We promise, just *one* more California rec. The West Coast is bursting with options for wellness getaways, but Ojai is not to be missed. This quiet town—just over an hour from Los Angeles—is the perfect slow-paced destination to take a break from the hustle and bustle of a bigger city. It may not be the cheapest option, but there’s a reason wellness enthusiasts flock here. The extreme beauty of this place will leave you feeling instantly lighter. The city is only about four square miles, but it lives large with gorgeous views of the Topatopa Mountains and a walkable village full of restaurants and shops.
    Whether you plan to visit a relaxing spa, like Spa Ojai at the Ojai Valley Inn, or simply want to explore a new place, the small-town charm is welcoming to all. Browse through the locally owned markets, galleries, and stores, such as Bart’s Books or the Porch Gallery. Spiritual junkies will want to visit one of the seven energy vortexes, and wine lovers should add Topa Mountain Winery and Ojai Vineyard to their list. Most importantly: Don’t miss the famed “Pink Moment” at dusk, when the whole sky lights up a soft pink.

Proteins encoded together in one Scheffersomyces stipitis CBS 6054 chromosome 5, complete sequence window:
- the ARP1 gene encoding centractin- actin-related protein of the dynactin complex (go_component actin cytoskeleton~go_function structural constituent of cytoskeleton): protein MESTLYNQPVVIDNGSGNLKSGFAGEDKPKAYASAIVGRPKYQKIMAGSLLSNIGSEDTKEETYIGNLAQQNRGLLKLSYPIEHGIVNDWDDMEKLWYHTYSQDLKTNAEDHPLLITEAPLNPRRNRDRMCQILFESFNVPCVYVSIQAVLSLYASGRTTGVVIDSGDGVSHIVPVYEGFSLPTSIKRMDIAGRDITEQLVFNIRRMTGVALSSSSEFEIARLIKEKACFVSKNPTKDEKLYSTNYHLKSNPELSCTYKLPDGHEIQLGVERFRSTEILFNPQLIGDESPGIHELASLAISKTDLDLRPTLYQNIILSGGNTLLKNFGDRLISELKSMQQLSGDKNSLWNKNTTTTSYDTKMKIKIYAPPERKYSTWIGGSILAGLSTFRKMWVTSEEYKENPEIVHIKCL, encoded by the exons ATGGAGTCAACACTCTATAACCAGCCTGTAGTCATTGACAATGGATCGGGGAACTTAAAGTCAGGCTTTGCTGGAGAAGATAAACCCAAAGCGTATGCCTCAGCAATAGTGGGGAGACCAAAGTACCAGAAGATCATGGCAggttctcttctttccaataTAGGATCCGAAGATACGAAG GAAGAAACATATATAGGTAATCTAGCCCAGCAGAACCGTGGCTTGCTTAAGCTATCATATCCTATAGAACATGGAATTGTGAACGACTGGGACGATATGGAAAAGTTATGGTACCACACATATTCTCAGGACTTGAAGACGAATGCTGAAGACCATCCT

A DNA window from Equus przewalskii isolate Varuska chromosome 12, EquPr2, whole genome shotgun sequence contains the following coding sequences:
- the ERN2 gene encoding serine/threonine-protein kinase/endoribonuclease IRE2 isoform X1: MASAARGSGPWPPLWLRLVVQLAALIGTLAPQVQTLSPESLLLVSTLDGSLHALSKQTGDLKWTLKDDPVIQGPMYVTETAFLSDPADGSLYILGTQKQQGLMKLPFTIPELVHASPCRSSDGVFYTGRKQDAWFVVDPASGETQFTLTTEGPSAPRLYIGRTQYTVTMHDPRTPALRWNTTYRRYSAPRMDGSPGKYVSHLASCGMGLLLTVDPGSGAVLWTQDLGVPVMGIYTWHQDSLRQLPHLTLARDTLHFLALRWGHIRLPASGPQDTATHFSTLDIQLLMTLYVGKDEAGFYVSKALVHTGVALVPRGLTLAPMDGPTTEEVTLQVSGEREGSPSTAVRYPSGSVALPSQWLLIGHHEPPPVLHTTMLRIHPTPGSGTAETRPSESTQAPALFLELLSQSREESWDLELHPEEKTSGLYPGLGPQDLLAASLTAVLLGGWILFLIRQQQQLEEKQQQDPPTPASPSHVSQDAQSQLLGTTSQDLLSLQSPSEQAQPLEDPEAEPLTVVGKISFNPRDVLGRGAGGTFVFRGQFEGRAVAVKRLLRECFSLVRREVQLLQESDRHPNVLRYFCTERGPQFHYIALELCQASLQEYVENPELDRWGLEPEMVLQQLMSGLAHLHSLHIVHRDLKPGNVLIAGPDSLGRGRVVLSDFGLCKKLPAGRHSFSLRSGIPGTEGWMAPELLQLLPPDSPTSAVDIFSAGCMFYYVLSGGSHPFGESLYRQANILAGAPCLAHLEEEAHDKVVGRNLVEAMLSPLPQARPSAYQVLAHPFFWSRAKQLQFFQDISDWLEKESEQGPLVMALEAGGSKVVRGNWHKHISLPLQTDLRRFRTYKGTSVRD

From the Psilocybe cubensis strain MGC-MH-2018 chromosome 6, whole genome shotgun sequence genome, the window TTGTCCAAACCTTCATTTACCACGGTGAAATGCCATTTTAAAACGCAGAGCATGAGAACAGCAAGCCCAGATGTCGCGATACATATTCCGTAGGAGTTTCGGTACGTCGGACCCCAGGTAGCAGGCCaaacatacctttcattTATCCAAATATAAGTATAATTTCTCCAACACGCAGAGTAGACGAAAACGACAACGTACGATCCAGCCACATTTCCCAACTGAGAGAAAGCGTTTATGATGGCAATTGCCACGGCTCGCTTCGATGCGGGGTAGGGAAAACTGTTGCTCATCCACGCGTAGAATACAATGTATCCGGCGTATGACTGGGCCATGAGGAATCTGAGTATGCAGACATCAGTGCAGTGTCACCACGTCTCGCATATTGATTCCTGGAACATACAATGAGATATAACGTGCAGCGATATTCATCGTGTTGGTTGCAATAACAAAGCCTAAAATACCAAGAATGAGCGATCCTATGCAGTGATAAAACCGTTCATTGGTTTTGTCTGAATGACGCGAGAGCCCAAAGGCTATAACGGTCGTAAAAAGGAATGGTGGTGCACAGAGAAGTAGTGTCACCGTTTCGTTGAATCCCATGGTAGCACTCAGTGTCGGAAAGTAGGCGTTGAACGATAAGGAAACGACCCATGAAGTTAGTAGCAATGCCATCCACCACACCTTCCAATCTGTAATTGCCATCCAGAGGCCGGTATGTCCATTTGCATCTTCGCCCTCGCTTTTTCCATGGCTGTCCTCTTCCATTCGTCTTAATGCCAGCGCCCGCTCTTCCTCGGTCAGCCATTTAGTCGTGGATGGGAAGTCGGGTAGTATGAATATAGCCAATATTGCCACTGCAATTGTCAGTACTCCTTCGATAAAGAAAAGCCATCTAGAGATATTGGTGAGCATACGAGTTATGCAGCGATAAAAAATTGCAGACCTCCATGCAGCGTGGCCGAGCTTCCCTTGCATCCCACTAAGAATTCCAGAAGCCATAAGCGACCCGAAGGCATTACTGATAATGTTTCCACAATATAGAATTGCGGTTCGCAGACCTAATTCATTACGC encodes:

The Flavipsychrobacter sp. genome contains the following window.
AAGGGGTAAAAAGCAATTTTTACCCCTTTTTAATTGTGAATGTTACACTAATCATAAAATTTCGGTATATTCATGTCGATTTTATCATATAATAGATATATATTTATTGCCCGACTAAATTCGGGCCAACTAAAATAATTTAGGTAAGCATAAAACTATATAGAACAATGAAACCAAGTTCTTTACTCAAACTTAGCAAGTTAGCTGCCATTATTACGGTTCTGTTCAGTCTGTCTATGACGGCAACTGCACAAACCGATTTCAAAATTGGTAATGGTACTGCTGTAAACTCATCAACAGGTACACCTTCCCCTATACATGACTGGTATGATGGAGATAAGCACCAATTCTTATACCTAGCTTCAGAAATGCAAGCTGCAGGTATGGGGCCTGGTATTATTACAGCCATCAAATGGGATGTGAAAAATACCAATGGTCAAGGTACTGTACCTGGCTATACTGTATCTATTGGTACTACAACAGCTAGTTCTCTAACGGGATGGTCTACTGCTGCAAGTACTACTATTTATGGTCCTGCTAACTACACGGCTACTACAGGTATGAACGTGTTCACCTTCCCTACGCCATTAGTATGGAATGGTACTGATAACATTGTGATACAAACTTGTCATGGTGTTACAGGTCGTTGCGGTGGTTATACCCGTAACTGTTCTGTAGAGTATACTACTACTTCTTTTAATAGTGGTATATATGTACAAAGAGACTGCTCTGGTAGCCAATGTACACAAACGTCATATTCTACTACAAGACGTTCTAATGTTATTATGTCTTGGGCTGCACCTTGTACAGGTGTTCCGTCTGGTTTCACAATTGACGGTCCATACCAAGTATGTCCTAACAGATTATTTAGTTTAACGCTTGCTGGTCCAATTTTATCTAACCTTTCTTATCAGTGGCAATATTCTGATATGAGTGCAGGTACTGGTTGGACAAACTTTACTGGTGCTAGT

Where to stay: Ojai Valley Inn (from $560 a night), Ojai Retreat Inn (from $110)

    Hudson Valley, New York

    It wasn’t until I started traveling extensively that I fully realized how lucky I am to have grown up in the Hudson Valley. It’s hard not to feel relaxed when surrounded by mountainous scenery, small-town energy, and a sense of quiet I only appreciated after years of living in New York City. The Hudson Valley has always had a lot to offer fitness lovers, with plenty of hiking trails, rock climbing, and lakes and rivers for water sports, but recent years have brought even more wellness experiences to the area. In towns like Beacon, New Paltz, and Gardiner, you’ll find local restaurants, shops, and farms with activities for the whole family.
    Gardiner is home to Wildflower Farms, part of Auberge Resorts, where you can reconnect with yourself while surrounded by meadows of flowers and wild woodlands. Enjoy farm-to-table meals, rustic-chic cabins and cottages, and a slew of events and excursions.
    Where to stay: Wildflower Farms (from $600 a night)

    Scottsdale, Arizona

    Another tranquil desert destination, Scottsdale puts wellness at the forefront, with your pick of spas and hotels, as well as the most awe-inducing scenery. Truly, I wanted to move there when I first visited. Not only is the temperature enjoyable year-round, but the city offers plenty of hiking trails, fitness classes, and wellness studios.